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Barcelona El Prat Airport to be connected by metro by early 2016

The Barcelona Metro will reach El Prat Airport by the first half of 2016, perhaps even earlier, according to forecasts announced on Wednesday by the President of the Catalan Government, Artur Mas. The L9 line connecting Barcelona municipality to El Prat Airport and other cities has been under construction since 2002, and was originally anticipated to open in 2008, but the financial crisis and the state of public finances have delayed its full completion. An initial stretch of the line became operational in 2009, located at the opposite end to the airport. Once fully finished, the underground line will consist of two branches spanning across the Barcelona metropolitan area, making it the longest automatic metro line in Europe. The entire project will represent a total investment of €16 billion, €3 billion of which is for the airport connection. The test phase of the airport stretch will begin this autumn and should be completed by early 2016 or earlier.

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04 June 2014 03:18 PM

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ACN

Barcelona (ACN ).- The Barcelona Metro will reach El Prat Airport by the first half of 2016, perhaps even earlier, according to forecasts by the Catalan Government. President Artur Mas made the announcement on Wednesday, in a visit held at the future Parc Logistic Station, one of the fifteen stations of the section between El Prat Airport and Zona Universitària Station, which is one end of the current L3 line. The L9 stretch connecting to the airport will open in early 2016. The L9 and L10 lines connecting Barcelona municipality to El Prat Airport and other cities have been under construction since 2002, and were originally anticipated to open in 2008. However their full completion had been stymied by the financial crisis and setbacks to public finances. An initial stretch of the line became operational in 2009, located at the opposite end to the airports. However most of the lines' construction was slowed down or completely stopped. Once fully finished, the L9 and L10 system will consist of a common central stretch and two branches at both ends spanning across the Barcelona metropolitan area, encompassing Santa Coloma de Gramenet, Badalona, l'Hospitalet de Llobregat and El Prat de Llobregat, as well as Barcelona. The total L9 and L10 system will have a length of 48 km, making L9 the longest automatic metro line in Europe, but the year for its full completion is yet to be decided. Once the airport connection is operational in early 2016, the L9-L10 will already have 32km ready to be used. The entire project will involve a total investment of €16 billion, of which €3 billion corresponds to the airport connection. The test phase of the airport stretch will begin this autumn and trial trains will run throughout 2015.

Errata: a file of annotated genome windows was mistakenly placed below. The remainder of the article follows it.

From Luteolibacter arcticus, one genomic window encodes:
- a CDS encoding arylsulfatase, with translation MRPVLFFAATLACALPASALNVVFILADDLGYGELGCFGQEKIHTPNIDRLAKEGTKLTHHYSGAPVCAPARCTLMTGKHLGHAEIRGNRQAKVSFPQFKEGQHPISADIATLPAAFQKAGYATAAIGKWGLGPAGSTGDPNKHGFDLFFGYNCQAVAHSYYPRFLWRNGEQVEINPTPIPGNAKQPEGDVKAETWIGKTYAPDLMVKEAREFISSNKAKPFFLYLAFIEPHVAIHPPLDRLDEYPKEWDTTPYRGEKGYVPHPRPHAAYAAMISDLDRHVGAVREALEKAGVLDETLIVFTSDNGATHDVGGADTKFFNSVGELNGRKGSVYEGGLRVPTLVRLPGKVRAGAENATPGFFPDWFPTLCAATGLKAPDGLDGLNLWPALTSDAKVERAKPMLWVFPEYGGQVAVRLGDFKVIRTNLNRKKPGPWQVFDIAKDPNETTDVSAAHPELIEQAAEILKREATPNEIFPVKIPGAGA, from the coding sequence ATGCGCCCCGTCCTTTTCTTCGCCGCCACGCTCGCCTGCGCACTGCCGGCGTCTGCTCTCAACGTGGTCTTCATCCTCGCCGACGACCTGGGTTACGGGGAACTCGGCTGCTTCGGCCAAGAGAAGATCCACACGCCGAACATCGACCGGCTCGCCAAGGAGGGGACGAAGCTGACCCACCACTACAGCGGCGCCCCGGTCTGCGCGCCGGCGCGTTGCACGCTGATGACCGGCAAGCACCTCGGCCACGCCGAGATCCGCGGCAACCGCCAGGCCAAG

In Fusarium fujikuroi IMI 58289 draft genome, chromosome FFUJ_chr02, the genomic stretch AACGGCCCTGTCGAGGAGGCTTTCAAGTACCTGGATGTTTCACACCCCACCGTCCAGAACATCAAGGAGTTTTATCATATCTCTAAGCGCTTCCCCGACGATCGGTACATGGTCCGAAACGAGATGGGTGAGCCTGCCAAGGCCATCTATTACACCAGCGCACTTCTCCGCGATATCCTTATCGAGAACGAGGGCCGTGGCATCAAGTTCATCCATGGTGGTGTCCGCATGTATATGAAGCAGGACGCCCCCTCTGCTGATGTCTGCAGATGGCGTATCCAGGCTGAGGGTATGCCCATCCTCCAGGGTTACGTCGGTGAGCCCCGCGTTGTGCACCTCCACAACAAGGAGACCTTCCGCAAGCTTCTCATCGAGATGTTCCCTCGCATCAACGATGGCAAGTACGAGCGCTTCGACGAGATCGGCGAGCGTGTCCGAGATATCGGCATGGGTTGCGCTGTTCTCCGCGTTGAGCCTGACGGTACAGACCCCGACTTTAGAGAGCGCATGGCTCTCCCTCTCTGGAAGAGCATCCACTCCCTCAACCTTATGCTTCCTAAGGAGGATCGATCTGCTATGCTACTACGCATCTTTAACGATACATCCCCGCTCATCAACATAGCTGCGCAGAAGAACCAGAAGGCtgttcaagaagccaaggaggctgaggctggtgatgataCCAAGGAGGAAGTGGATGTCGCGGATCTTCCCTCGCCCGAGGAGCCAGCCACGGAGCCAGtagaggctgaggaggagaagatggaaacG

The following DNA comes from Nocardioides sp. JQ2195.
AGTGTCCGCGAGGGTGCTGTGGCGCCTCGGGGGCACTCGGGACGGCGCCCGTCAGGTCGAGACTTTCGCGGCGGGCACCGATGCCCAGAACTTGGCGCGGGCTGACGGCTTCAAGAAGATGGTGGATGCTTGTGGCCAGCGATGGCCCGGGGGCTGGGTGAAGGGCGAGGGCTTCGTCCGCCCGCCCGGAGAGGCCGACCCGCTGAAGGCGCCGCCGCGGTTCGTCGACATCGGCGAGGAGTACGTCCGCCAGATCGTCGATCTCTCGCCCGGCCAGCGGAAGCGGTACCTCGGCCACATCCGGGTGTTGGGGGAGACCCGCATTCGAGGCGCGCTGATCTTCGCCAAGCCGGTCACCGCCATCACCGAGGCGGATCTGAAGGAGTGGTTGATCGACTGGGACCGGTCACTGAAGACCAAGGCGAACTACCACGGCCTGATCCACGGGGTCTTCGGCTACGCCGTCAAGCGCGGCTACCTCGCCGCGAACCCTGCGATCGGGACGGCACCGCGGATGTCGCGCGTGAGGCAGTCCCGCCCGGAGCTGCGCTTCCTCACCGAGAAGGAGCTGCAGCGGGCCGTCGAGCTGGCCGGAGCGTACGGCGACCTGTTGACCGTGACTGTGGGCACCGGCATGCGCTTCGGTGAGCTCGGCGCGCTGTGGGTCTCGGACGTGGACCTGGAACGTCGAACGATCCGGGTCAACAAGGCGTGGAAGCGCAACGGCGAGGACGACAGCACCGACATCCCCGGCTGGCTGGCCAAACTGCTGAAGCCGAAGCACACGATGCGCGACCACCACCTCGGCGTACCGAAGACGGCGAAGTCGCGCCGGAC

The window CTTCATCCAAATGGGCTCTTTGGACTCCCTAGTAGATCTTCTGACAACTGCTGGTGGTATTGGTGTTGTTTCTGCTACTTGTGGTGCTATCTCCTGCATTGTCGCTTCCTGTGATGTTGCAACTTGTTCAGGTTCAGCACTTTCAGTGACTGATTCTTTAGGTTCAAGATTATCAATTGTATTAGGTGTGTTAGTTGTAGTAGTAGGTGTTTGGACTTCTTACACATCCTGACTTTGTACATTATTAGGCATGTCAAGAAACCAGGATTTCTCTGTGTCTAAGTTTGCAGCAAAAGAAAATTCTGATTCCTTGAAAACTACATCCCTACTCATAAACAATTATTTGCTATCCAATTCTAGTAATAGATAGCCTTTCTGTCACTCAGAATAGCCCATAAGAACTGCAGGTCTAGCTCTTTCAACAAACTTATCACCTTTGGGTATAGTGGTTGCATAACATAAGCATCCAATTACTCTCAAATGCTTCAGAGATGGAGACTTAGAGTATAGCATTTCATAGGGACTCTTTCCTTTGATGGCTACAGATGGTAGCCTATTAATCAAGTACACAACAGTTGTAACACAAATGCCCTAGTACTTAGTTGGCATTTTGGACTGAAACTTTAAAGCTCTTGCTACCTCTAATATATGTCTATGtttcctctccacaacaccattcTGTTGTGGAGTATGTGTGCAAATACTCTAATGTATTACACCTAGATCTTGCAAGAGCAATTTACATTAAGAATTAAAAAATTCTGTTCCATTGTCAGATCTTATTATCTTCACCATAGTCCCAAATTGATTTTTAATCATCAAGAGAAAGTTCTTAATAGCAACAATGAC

Slow progress and the development of the line

Artur Mas has admitted that the decision to reactivate the construction of the L9 and its parallel branch, L10, has not been easy and the state of public finances meant that on more than one occasion he had been "tempted" not to do so. Initially expected to be ready by 2008, the date of full completion has been continually put off by the Catalan Government, and in recent years financial difficulties have stymied its construction. While on one side of the Catalan capital, the northern branches of L9 and L10 are already in operation since opening a few years ago, the construction of the central section has been entirely halted, while work at the southern end has gradually continued due to the strategic importance of linking El Prat Airport’s terminals with the rest of the underground system.

An initial small stretch of the L9 was completed in December 2009, when the section between Can Peixauet and Can Zam, with the exception of Santa Rosa Station, opened to the public. They were located in Santa Coloma de Gramenet municipality, in the northern part of the Metropolitan Area while the airport is in the southern part. A further station, Bon Pastor, opened on 18 April 2010; as the first section of L10 was opened. The section from La Sagrera to Bon Pastor (except Sagrera Station) opened on 26 June 2010. In total, this part of the L9 and L10 system encompasses a total of 11 km and 12 stations.

A strategic connection for business